Yahoo,4 min read
NEW YORK, Dec. 23, 2021 /PRNewswire-PRWeb/ — Five days before the ministers of agriculture representing the world’s largest economies met in Florence, Italy, for a G20 summit, a group of young Italian wine professionals held a symposium of their own. AGIVI, the Association of Young Italian Wine Entrepreneurs, hosted the convention on Sept. 12, 2021, at the same city’s Palazzo Vecchio, to discuss some of the most pressing questions about the future of Italian wine. How would wine fit into the global drive toward sustainability, also a G20 focus? And, more broadly, how could the up-and-coming generation in the industry reach young wine lovers in an increasingly competitive global marketplace?
“Young people think, plan and work in a green mindset”, said Violante Gardini Cinelli Colombini, president of AGIVI, which is a branch of the national UIV (Unione Italiana Vini) and export sales manager of Casato Prime Donne winery in Montalcino. “From the vineyard to the cellar, ranging from the choice of packaging to that of transport to the services offered in the company, the initiatives of the new generations are increasingly developed from a sustainable perspective, with specific actions aimed at achieving objectives that are as respectful of the environment as possible.”
According to a survey made on the AGIVI members, 94% believe sustainability provides a decisive competitive edge, with nearly 70% choosing suppliers based in part on the sustainability of their proposals. Another survey presented at the convention found that 70% of millennial wine tourists would be more likely to visit wineries with ethical labor practices, and 70% favored companies that helped disadvantaged communities. Canned wines, carbon emissions and pesticide alternatives have also been hot topics in AGIVI’s ongoing dialogue about sustainability.
While AGIVI has been exploring environmental and social initiatives, its members have also been navigating new technologies in viticulture and sales, along with new platforms, customers and tastes—while preserving the heritage that has long made Italian wine unique. In 2021, AGIVI members gathered to exchange knowledge in regions like Umbria and Trentino; they contributed to social media webinars, and panels and tastings at Vinitaly and in New York. Along the way, they discussed creative enotourism, labeling and transparency tools like QR codes, and distribution platforms like e-commerce.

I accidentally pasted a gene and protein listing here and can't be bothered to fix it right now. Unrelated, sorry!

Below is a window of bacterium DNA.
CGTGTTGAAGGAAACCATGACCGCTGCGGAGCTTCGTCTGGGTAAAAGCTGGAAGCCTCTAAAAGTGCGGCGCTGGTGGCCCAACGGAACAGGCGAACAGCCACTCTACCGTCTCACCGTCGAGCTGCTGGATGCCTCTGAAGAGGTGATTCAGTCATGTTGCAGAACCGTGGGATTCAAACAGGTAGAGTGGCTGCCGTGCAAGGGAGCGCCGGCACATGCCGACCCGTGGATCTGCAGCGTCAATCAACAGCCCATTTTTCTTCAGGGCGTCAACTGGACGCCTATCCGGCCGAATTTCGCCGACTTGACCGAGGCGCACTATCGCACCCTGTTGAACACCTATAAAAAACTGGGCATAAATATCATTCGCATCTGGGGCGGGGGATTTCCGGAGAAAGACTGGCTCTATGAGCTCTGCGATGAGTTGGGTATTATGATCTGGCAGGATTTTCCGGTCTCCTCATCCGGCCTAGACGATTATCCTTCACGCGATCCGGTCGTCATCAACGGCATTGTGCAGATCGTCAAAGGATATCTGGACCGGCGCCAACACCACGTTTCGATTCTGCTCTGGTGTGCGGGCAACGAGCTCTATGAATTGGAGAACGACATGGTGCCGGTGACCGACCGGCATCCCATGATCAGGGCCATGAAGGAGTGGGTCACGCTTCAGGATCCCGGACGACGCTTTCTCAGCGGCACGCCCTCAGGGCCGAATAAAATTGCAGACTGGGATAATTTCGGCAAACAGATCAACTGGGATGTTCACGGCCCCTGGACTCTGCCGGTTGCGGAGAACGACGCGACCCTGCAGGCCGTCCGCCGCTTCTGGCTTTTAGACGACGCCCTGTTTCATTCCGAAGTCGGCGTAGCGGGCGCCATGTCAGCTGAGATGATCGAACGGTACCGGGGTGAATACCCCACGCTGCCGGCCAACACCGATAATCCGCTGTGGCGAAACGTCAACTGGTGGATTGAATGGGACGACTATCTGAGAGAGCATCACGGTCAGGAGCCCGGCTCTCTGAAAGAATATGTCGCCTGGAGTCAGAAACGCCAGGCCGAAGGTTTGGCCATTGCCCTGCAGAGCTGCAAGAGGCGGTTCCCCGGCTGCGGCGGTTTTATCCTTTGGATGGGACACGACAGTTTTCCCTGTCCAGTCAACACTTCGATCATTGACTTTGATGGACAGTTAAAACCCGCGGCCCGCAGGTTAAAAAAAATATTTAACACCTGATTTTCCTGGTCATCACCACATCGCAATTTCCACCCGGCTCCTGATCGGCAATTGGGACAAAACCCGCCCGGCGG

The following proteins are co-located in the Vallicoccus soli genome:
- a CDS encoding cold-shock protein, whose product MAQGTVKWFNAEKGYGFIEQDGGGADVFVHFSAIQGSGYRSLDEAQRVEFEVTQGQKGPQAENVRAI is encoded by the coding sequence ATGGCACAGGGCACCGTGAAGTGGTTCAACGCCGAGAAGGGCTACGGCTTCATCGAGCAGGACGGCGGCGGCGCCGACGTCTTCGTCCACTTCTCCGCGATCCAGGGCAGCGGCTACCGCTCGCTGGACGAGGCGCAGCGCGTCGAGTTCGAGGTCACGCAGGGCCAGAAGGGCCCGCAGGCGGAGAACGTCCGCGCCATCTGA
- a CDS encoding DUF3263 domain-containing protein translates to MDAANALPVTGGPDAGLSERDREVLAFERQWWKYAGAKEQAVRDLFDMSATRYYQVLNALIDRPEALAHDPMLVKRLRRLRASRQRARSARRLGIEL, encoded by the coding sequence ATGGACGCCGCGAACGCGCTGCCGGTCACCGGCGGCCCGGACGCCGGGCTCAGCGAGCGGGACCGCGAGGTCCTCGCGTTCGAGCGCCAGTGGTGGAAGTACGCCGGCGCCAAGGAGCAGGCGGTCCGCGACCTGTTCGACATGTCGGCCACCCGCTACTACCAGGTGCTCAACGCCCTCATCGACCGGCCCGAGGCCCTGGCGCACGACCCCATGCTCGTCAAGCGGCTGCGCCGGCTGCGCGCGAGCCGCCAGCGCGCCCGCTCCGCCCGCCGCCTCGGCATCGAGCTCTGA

“Our job is very challenging, we never stop learning and the wine industry is in continuous development,” explained Emanuele Rocca, export sales manager of Rocca Vini, which includes estates in Piedmont and Puglia. Rocca cited the cultivation of new and “forgotten” varieties, waste reduction in production and packaging, the embrace of e-commerce and social media, an enhanced cellar door experience, and expansion into lesser-known regions like Salento (the “heel” of Italy’s boot) as new ways the company is carrying on the family tradition of innovation. “Our grandpa didn’t teach us to ride a bike but taught us interesting wine secrets,” said Rocca. Among younger drinkers, Rocca notices a movement toward lower-alcohol wines and, most encouraging, an increased interest in wine education.
“I’m optimistic,” said Rocca, “because I see the young generations focus on the quality of the product.”
The program: European quality wines: taste the difference is a project financed by the European Union and managed by Unione Italiana Vini and PRODECA for the promotion of PDO and PGI European wines abroad in China and US. In order to achieve this objective, the TTD.EU program will organize wine seminars, workshops and b2b meetings both in these countries and in Spain and Italy, inviting wine professionals to join study trips to Europe. The program, realized in the span of three years (2021-2023) aims at creating awareness about European quality wines, in particular Italian and Spanish, which share a long tradition and a high standard of quality.
The beneficiaries: Unione Italiana Vini is the oldest and most commissioned Association of the Italian wine market. It represents cooperative, private and agricultural wine-companies, bottlers, consortia, associations and wine-making machines or wine cellars / laboratory manufacturers, located throughout the Italian territory. Promotora de Exportaciones Catalanas (PRODECA) is a public company established in 1986 and part of the “Ministry of Climate Action, Food and Rural Agenda of the Government of Catalonia”. It supports the agri-food sector and its companies with the knowledge, tools and experience to increase their products in Catalunya and worldwide.
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SOURCE Association of Young Italian Wine Entrepreneurs